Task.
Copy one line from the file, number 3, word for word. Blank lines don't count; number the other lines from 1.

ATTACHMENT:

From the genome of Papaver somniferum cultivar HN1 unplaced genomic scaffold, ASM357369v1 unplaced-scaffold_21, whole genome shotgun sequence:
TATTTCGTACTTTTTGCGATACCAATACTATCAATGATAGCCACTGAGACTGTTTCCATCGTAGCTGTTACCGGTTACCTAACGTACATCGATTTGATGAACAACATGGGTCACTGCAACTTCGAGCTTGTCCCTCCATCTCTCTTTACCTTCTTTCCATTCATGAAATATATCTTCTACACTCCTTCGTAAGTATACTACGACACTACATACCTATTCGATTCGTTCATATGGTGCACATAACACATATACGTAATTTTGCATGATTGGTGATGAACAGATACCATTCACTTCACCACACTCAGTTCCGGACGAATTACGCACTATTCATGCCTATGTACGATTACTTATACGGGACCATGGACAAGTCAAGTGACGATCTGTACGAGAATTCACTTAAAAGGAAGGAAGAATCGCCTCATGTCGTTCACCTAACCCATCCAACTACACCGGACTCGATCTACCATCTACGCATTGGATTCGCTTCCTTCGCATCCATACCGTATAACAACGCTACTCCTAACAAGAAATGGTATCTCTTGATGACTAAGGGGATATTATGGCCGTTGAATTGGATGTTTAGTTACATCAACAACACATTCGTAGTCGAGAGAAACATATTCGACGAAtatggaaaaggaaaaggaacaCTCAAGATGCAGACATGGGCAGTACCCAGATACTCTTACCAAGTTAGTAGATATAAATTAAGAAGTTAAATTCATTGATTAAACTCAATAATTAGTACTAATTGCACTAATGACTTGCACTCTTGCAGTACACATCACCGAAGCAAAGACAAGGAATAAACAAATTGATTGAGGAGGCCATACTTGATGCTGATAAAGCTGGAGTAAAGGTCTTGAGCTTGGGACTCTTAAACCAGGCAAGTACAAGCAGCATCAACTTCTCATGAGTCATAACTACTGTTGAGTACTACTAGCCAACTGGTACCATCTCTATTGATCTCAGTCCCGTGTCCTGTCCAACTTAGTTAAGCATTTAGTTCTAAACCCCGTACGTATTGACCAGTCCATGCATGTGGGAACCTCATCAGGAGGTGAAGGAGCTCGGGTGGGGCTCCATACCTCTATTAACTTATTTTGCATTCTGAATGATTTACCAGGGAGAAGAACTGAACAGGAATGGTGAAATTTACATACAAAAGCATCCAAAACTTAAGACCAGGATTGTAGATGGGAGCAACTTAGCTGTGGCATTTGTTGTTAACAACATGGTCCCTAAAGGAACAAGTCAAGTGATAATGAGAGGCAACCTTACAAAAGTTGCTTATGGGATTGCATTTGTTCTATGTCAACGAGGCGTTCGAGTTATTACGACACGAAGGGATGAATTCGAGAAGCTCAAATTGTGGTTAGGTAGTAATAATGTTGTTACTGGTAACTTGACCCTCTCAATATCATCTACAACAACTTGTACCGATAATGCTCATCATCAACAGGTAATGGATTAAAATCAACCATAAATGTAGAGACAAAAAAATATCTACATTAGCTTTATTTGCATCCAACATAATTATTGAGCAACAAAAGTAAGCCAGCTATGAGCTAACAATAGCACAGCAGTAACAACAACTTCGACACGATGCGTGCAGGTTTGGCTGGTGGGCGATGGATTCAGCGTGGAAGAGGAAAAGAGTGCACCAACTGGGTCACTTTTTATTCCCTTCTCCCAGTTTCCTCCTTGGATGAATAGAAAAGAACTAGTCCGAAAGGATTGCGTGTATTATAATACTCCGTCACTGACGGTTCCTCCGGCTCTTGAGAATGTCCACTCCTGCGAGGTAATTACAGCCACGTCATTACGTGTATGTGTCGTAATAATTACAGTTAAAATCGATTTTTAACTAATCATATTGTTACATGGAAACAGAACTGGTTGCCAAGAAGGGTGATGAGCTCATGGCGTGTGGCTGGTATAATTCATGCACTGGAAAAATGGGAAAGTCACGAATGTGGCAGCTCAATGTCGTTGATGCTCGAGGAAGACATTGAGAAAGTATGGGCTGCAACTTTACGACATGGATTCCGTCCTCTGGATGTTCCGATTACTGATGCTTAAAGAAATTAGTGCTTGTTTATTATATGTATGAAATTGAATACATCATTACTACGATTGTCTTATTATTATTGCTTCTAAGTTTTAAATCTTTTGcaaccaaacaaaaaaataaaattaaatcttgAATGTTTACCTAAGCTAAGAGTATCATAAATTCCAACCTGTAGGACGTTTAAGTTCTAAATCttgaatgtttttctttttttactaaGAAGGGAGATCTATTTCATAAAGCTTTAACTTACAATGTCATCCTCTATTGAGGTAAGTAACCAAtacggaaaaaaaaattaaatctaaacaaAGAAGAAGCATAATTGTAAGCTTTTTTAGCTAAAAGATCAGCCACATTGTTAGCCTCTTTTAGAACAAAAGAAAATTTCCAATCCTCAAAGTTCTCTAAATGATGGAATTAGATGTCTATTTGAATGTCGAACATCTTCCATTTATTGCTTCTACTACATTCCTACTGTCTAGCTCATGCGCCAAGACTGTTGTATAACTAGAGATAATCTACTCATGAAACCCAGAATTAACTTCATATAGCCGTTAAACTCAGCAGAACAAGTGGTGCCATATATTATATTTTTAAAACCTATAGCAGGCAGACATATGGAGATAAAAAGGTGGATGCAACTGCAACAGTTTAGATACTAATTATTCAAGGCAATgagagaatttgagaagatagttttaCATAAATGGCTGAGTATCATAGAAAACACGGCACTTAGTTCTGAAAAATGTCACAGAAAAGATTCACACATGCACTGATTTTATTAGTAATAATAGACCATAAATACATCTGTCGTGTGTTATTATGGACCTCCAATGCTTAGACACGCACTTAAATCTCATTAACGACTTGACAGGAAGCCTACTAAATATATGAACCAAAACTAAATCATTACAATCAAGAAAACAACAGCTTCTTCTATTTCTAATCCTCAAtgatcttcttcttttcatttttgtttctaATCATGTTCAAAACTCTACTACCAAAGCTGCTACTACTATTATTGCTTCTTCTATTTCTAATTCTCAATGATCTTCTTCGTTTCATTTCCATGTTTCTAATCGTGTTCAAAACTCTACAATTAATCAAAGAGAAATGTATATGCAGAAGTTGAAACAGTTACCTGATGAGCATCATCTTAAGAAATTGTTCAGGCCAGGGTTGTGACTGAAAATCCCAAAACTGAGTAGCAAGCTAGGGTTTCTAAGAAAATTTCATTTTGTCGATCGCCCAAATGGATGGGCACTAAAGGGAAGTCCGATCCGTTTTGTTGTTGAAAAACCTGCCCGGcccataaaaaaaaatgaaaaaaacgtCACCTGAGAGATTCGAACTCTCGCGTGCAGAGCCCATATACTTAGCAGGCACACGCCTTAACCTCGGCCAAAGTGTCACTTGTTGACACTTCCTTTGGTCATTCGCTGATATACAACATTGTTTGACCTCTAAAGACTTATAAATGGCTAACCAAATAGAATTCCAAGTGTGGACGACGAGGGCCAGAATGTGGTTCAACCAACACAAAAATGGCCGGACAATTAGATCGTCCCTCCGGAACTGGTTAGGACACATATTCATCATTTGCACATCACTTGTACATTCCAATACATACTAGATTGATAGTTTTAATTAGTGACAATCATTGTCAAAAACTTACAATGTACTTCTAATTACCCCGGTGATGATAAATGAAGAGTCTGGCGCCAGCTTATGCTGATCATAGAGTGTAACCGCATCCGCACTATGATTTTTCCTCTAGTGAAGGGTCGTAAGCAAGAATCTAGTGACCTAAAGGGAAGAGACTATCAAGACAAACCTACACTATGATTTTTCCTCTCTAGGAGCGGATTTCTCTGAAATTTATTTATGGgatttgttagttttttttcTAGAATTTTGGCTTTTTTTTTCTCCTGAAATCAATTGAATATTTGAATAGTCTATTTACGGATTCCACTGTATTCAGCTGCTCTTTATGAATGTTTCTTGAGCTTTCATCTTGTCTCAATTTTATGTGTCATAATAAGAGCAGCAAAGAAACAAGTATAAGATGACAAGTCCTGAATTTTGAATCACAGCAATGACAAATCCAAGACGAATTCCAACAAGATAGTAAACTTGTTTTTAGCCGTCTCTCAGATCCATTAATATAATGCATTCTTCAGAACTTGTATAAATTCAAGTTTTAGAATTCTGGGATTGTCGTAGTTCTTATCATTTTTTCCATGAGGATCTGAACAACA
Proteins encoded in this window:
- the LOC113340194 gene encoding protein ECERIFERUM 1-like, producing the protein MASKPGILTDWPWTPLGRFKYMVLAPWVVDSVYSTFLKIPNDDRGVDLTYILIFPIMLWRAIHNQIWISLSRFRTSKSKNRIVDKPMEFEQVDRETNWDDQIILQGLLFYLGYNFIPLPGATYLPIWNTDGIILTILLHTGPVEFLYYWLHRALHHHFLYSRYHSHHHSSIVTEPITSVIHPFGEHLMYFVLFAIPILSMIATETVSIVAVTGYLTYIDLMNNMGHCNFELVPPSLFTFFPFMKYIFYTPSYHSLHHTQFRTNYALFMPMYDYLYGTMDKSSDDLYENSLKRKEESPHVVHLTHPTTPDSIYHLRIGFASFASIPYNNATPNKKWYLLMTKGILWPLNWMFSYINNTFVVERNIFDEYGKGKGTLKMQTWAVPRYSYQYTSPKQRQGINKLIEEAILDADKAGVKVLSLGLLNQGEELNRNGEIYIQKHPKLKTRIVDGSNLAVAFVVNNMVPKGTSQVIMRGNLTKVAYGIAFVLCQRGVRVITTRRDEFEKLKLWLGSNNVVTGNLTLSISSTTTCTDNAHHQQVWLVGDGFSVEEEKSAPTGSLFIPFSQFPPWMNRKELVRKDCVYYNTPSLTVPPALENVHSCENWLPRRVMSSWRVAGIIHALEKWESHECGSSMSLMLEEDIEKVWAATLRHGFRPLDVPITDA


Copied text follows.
Proteins encoded in this window: